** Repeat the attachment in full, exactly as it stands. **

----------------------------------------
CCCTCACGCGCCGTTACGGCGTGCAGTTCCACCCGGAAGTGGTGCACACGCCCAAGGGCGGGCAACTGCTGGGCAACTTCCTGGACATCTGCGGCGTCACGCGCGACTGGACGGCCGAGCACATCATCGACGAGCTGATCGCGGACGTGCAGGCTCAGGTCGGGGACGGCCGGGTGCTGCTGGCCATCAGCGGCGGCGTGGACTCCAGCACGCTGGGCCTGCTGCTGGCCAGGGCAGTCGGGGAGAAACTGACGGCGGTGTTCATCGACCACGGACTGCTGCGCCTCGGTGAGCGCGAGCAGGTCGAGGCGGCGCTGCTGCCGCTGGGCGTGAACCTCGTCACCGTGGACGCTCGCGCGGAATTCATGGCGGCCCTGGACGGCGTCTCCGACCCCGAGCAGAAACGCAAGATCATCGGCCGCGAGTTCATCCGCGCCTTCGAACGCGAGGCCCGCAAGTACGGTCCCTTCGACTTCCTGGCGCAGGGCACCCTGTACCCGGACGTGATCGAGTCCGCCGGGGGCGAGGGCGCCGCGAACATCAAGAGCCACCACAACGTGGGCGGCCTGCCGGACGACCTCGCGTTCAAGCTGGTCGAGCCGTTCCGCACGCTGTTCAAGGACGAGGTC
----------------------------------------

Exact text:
CCCTCACGCGCCGTTACGGCGTGCAGTTCCACCCGGAAGTGGTGCACACGCCCAAGGGCGGGCAACTGCTGGGCAACTTCCTGGACATCTGCGGCGTCACGCGCGACTGGACGGCCGAGCACATCATCGACGAGCTGATCGCGGACGTGCAGGCTCAGGTCGGGGACGGCCGGGTGCTGCTGGCCATCAGCGGCGGCGTGGACTCCAGCACGCTGGGCCTGCTGCTGGCCAGGGCAGTCGGGGAGAAACTGACGGCGGTGTTCATCGACCACGGACTGCTGCGCCTCGGTGAGCGCGAGCAGGTCGAGGCGGCGCTGCTGCCGCTGGGCGTGAACCTCGTCACCGTGGACGCTCGCGCGGAATTCATGGCGGCCCTGGACGGCGTCTCCGACCCCGAGCAGAAACGCAAGATCATCGGCCGCGAGTTCATCCGCGCCTTCGAACGCGAGGCCCGCAAGTACGGTCCCTTCGACTTCCTGGCGCAGGGCACCCTGTACCCGGACGTGATCGAGTCCGCCGGGGGCGAGGGCGCCGCGAACATCAAGAGCCACCACAACGTGGGCGGCCTGCCGGACGACCTCGCGTTCAAGCTGGTCGAGCCGTTCCGCACGCTGTTCAAGGACGAGGTC